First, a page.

St Ninian's Isle

From Wikipedia, the free encyclopedia
Jump to: navigation, search
St Ninian's Isle
Gaelic name Unknown
Norse name Unknown
Meaning of name na
St Ninian's Isle is located in Scotland
St Ninian's Isle
St Ninian's Isle
St Ninian's Isle shown within Scotland
OS grid reference HU365210
Coordinates 59°58′N 1°21′W / 59.97°N 1.35°W / 59.97; -1.35
Physical geography
Island group Shetland
Area c. 72 ha
Area rank na [1]
Highest elevation 53 m
Sovereign state United Kingdom
Country Scotland
Council area Shetland
Population last inhabited 1796

St Ninian's Isle is a small tied island connected by the largest tombolo in the UK[2] to the south-western coast of the Mainland, Shetland, in Scotland. It is part of the civil parish of Dunrossness on the South Mainland. The tombolo, known locally as an ayre[3] from the Old Norse for "gravel bank",[4] is 500 metres long.[5] During the summer the tombolo is above sea level and accessible to walkers. During winter, stronger wave action removes sand from the beach so that it is usually covered at high tide, and occasionally throughout the tidal cycle, until the sand is returned the following spring. Depending on the definition used, St. Ninian's is thus either an island, or a peninsula;[6] it has an area of about 72 hectares. The nearest settlement is Bigton, also in the parish of Dunrossness. The important early medieval St Ninian's Isle Treasure of metalwork, mostly in silver, was discovered under the church floor in 1958. Many seabirds, including puffins, visit the island, with several species nesting there.


As its name suggests, the island has ecclesiastical connections, which may like others in the Northern Isles, Hebrides and Faroes have connections to the Culdees or papar. However, the island's history is far older than Christianity, and Neolithic graves have been found within the walls of the chapel (formerly beneath the floor).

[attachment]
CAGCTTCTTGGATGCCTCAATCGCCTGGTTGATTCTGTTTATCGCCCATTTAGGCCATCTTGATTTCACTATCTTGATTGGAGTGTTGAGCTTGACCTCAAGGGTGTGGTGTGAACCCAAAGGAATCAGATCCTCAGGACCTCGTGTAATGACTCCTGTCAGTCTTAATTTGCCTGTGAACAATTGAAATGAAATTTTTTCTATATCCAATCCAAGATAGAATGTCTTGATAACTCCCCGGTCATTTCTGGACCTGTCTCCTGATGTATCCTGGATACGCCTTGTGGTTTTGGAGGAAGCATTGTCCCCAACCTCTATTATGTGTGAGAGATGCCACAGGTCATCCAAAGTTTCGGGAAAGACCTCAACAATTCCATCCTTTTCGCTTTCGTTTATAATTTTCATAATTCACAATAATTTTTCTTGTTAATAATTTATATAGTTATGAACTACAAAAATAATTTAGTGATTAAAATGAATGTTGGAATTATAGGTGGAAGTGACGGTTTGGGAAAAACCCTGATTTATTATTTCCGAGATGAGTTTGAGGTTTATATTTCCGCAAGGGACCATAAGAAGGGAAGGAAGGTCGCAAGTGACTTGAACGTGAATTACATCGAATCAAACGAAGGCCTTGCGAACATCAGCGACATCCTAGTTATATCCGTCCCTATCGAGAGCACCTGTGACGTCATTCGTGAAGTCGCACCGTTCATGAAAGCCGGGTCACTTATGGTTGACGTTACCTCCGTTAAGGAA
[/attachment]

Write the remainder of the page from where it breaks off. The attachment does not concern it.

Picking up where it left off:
The ruins of a 12th-century chapel can still be seen near the end of the tombolo. The dedication is to Shetland's patron saint, the enigmatic Saint Ninian of Galloway, who is also widely venerated on the nearby Orkney Islands, and may be commemorated in the name of North Ronaldsay. In 1958, an excavation found a hoard of 8th century silver in the chapel grounds under a stone slab in a wooden box, which caused a renewed archaeological interest in the island.[7] It was suspected to have been buried to hide it from, or stolen in, a Viking raid. The remains of a pre-Norse chapel were also found, which may indicate some kind of Culdee presence.

The last family to live on the island, that of Henry Leask, left the island in 1796. Henry Leask was married twice and had 13 children.

St Ninian's Isle Treasure[edit]

St Ninian's Isle and tombolo

The St Ninian's Isle Treasure was discovered under a cross-marked slab in the floor of the early St. Ninian's church, on 4 July 1958 by a local schoolboy, Douglas Coutts. Coutts was helping visiting archaeologists led by Professor A. C. O'Dell of Aberdeen University at a dig on the isle. The silver bowls, jewellery and other pieces are believed to date from approx. 800 AD.

Professor Andrew Charles O'Dell, writing in December 1959 in Antiquity magazine, recounts that: